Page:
9/11 is one of those once-in-a-lifetime moments that is seared in our collective and individual memories. Many monumental events have happened since then, and far more Americans have died from COVID-19, but nothing can compare with 9/11 for sheer shock and horror.
But the two events share this: They changed the world, and their effects will continue to be felt in our everyday lives for a long time to come.
They also reinforce the vital role public services play. It was front-line public service workers who were recognized as the heroes – because they did their “ordinary” work under extraordinary circumstances. We need to underscore their work – not just when disaster strikes, but whenever right-wing politicians and think-tanks try to minimize their importance, cut funding or hand them over to profiteers.
We only have to look at the notoriously higher rates of COVID-19 infections and deaths in privately operated long-term care facilities, compared to publicly run ones, to see what happens when profits are put before people.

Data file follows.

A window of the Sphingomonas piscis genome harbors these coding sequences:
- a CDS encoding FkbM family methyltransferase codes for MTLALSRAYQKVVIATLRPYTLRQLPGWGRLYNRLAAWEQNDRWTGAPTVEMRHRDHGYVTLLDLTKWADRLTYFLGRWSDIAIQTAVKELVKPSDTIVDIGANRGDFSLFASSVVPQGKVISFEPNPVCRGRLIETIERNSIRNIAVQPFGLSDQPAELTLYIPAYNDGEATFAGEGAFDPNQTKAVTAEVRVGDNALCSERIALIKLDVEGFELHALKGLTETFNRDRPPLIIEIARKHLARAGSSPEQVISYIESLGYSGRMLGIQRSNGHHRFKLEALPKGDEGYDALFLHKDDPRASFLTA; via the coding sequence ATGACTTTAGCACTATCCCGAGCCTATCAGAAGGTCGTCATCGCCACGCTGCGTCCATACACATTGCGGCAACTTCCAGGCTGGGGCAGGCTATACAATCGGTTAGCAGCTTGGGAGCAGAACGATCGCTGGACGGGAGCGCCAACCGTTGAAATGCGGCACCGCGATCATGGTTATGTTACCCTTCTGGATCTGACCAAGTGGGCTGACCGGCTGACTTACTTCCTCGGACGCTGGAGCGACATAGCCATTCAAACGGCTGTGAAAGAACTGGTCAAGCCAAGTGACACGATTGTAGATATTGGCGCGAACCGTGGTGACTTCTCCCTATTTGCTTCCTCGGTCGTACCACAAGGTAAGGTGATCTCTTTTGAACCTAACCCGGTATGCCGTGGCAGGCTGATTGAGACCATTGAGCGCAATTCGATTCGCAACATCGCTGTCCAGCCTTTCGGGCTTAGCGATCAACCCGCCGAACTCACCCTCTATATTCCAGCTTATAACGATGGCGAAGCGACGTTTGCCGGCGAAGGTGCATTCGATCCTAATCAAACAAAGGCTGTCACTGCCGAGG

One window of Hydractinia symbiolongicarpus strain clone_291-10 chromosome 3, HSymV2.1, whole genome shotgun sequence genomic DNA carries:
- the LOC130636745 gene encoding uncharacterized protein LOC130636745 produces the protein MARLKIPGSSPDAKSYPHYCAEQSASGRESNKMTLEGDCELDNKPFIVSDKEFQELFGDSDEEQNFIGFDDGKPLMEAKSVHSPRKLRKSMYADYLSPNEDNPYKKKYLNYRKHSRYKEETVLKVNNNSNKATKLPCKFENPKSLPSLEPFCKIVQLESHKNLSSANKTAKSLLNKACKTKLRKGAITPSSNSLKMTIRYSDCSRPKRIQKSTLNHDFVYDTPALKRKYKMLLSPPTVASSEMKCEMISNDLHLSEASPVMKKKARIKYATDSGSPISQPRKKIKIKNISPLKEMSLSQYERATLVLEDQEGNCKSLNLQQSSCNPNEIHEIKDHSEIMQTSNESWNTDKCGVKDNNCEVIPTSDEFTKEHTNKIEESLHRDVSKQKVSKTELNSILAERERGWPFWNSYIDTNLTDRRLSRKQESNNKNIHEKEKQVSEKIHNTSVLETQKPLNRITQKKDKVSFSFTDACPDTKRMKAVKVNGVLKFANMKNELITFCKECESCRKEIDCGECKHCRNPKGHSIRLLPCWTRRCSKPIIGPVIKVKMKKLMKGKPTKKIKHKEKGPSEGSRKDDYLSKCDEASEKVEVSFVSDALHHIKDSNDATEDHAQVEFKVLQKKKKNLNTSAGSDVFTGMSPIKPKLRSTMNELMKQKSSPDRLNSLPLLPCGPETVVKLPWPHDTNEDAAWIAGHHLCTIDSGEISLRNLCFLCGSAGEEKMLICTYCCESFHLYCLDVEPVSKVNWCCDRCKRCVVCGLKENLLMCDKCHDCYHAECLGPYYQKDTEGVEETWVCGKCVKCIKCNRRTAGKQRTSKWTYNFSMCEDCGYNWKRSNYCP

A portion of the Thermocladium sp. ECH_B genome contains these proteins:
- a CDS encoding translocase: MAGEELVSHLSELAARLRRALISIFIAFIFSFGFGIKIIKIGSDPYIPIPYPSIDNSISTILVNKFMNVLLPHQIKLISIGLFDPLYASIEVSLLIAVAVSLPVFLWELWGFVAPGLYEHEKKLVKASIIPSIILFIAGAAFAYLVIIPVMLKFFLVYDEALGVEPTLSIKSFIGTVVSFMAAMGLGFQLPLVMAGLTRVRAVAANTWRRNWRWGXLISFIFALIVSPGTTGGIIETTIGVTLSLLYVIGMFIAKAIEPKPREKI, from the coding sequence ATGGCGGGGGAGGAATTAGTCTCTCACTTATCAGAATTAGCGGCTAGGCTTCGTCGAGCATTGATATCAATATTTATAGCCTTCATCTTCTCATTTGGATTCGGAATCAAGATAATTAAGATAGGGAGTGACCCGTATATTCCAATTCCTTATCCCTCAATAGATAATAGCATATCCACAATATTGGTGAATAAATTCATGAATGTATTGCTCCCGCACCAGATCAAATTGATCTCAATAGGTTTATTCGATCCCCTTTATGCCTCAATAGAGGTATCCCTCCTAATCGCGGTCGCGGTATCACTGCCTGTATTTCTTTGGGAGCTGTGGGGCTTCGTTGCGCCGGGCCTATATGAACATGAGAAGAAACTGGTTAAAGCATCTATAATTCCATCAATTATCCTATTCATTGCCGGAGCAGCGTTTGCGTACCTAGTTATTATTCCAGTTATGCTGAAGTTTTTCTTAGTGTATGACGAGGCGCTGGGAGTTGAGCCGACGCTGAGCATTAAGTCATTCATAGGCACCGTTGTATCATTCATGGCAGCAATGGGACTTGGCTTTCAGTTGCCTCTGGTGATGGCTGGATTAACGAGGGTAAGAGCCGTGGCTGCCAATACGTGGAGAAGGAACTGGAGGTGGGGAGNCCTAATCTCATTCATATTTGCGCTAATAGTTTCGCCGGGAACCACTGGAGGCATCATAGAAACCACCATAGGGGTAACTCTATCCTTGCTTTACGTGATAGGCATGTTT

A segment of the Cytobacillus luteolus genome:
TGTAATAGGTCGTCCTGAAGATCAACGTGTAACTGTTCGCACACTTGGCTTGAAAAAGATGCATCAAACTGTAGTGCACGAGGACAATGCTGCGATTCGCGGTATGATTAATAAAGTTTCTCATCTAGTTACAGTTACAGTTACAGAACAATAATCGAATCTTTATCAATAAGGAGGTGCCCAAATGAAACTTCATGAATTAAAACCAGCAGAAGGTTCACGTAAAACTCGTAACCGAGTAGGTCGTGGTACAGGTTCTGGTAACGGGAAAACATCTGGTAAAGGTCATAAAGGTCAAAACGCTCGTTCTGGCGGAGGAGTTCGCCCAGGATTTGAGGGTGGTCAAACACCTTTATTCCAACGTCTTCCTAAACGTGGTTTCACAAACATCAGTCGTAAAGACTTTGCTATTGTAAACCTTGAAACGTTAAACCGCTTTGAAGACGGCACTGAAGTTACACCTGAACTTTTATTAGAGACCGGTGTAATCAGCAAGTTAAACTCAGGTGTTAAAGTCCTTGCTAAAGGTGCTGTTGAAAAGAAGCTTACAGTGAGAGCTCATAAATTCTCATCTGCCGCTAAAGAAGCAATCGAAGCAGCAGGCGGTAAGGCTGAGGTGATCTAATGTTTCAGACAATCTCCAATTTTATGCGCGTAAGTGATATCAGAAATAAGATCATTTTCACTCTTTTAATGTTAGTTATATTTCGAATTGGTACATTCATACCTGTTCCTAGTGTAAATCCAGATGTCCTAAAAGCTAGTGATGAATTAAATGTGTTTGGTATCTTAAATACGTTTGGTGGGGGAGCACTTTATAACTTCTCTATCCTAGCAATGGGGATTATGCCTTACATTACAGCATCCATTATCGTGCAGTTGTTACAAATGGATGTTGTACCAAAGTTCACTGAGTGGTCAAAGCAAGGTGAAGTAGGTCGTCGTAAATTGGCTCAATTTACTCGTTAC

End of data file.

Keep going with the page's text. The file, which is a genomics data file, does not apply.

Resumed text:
The pandemic will be on the minds of everyone commemorating 9/11 this year. In light of these two disasters, we hope and pray U.S. politicians and electors will finally put aside their differences and work together to strengthen lifesaving public services, and recognize the need for public, universal health care, so the next disaster will not find Americans so unprepared.
On September 11, we turn our thoughts to the victims and the loved ones they left behind, including at least two dozen Canadians who died in the attacks. We are all inspired by the sense of duty and solidarity that galvanized public sector workers to heroism 19 years ago – and continues to do so today.
Warren (Smokey) Thomas
Eduardo (Eddy) Almeida
OPSEU First Vice-President/Treasurer